NASA/JPL/Malin Space Science Systems
Four days ago, the Mars Global Surveyor (MGS) Mars Orbiter Camera (MOC) Picture of the Day featured a MOC wide angle view of Peridier Crater and the dark feature on its southwestern floor. Today's Picture of the Day shows a MOC narrow angle view of a portion of the dark area in southwest Peridier Crater. Some of the dark material in this crater resolves at higher resolution into a field of small sand dunes. The dune slip faces---the steepest slopes on the dunes---face toward the southwest (lower left), indicating that the dominant winds that have shaped these dunes blow from the northeast. The picture has a resolution of about 1.8 m (5.9 ft) per pixel; it covers an area only 1.1 km (0.7 mi) wide. The image is somewhat grainy because it was taken through a late northern summer hazy atmosphere in April 2003. The image is located in southwest Peridier Crater near 25.3°N, 276.5°W. Sunlight illuminates the scene from the lower left.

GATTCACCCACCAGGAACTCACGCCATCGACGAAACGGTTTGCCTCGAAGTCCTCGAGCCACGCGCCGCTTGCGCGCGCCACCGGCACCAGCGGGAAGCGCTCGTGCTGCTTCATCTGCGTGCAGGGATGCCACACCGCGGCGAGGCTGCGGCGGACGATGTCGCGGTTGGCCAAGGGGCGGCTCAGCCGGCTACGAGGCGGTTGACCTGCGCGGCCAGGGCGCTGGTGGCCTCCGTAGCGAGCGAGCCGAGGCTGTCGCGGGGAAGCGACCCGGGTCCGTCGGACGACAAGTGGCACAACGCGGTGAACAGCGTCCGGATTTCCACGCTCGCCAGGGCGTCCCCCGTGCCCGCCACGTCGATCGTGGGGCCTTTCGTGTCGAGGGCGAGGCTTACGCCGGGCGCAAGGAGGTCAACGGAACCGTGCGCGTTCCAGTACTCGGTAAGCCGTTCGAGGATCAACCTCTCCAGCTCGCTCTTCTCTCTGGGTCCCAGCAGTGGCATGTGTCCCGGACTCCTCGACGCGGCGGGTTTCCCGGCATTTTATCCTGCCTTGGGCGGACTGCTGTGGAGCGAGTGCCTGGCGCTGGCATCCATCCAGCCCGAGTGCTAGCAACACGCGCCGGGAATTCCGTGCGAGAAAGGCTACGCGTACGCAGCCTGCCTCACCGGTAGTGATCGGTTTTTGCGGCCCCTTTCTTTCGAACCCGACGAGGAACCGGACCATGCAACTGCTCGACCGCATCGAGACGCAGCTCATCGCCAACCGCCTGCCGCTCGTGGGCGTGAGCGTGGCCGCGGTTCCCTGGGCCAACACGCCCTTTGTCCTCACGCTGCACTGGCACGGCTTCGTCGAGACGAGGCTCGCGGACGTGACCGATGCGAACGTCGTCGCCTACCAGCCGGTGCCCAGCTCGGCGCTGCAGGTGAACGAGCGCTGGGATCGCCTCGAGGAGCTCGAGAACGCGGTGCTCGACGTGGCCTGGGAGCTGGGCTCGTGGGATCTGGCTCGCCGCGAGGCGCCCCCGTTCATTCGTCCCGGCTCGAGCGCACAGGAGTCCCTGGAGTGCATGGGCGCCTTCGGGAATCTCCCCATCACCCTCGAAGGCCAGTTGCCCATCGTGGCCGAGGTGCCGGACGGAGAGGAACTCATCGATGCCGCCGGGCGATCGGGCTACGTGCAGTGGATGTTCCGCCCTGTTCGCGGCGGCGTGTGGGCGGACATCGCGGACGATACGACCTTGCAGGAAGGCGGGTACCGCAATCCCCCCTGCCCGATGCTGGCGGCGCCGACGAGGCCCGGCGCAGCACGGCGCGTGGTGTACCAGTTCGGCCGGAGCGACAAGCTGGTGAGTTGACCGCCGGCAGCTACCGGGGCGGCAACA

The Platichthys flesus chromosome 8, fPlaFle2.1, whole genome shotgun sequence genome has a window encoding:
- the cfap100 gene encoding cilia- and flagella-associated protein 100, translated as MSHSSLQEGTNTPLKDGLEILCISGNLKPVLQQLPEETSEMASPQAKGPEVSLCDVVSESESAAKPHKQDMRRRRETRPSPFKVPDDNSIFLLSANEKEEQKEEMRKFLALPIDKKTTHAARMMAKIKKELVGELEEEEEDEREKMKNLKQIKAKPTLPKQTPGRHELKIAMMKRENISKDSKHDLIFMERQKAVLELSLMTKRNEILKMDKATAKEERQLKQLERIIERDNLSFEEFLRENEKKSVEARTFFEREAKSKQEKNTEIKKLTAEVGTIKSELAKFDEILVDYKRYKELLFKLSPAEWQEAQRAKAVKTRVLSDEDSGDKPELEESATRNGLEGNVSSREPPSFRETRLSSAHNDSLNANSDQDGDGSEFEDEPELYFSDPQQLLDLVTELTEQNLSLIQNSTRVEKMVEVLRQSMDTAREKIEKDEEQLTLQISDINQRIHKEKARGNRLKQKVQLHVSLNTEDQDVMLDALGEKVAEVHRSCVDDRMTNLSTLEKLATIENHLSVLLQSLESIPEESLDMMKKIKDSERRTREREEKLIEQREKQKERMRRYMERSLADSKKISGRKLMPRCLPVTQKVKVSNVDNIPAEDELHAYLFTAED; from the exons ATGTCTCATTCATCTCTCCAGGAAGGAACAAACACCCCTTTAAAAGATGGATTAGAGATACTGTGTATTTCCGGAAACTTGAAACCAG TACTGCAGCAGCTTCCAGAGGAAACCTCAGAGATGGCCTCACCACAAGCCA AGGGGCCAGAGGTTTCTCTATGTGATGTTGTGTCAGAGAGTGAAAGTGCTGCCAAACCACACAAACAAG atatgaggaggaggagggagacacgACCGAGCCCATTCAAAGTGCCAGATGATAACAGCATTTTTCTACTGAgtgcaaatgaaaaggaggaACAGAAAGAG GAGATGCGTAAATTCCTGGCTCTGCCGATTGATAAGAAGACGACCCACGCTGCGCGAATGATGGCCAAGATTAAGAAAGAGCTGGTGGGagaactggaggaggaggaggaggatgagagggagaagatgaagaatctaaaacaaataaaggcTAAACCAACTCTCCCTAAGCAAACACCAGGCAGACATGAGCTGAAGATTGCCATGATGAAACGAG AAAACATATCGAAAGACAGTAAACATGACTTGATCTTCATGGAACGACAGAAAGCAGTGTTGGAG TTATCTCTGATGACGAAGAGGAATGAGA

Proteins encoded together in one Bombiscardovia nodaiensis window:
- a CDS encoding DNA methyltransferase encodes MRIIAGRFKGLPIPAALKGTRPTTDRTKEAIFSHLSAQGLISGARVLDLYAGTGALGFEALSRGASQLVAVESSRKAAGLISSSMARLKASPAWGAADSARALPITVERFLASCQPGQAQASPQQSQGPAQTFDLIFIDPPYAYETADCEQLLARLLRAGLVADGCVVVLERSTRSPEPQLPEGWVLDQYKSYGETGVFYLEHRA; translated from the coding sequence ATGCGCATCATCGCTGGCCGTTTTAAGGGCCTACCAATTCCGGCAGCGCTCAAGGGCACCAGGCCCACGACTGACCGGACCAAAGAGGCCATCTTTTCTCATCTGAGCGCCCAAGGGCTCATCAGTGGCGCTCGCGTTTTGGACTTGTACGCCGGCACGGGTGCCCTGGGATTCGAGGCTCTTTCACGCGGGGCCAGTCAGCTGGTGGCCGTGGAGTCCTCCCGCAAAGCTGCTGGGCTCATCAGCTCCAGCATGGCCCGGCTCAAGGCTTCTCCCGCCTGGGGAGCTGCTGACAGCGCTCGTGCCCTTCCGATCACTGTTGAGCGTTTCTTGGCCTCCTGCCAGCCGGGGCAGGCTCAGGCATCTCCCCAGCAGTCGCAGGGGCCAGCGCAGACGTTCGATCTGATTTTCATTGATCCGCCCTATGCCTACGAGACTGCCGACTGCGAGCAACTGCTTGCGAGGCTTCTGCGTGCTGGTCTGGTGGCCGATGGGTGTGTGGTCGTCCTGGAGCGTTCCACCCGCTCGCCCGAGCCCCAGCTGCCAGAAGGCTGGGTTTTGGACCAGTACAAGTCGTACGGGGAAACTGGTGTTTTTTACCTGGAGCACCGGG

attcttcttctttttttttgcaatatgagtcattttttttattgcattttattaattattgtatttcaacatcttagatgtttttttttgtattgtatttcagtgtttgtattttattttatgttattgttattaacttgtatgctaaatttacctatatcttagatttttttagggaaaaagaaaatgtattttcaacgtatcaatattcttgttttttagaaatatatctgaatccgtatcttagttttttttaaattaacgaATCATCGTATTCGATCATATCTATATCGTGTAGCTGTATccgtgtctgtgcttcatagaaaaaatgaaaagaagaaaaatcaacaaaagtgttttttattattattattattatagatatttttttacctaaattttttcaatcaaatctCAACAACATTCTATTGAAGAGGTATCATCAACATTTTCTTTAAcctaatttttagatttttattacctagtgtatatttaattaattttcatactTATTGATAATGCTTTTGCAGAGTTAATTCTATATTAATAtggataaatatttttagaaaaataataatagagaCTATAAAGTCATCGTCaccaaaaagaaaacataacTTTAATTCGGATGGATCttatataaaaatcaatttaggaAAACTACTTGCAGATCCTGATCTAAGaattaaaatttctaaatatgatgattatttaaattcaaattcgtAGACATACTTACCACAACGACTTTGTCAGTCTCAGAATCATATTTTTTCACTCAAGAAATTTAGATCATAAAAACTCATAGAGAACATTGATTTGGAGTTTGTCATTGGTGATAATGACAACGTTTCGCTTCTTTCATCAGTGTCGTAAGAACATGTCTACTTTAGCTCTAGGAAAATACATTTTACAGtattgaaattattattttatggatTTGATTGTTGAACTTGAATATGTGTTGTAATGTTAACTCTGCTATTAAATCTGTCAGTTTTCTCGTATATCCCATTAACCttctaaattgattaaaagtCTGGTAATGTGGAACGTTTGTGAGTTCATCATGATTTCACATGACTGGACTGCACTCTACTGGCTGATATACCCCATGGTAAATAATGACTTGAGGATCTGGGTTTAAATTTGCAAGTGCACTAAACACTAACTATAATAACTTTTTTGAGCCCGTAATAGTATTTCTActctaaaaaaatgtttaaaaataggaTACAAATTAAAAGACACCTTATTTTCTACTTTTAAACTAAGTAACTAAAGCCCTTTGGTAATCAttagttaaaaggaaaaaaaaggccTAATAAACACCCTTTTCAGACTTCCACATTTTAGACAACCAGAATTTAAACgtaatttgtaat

Malin Space Science Systems and the California Institute of Technology built the MOC using spare hardware from the Mars Observer mission. MSSS operates the camera from its facilities in San Diego, California. The Jet Propulsion Laboratory's Mars Surveyor Operations Project operates the Mars Global Surveyor spacecraft with its industrial partner, Lockheed Martin Astronautics, from facilities in Pasadena, California and Denver, Colorado.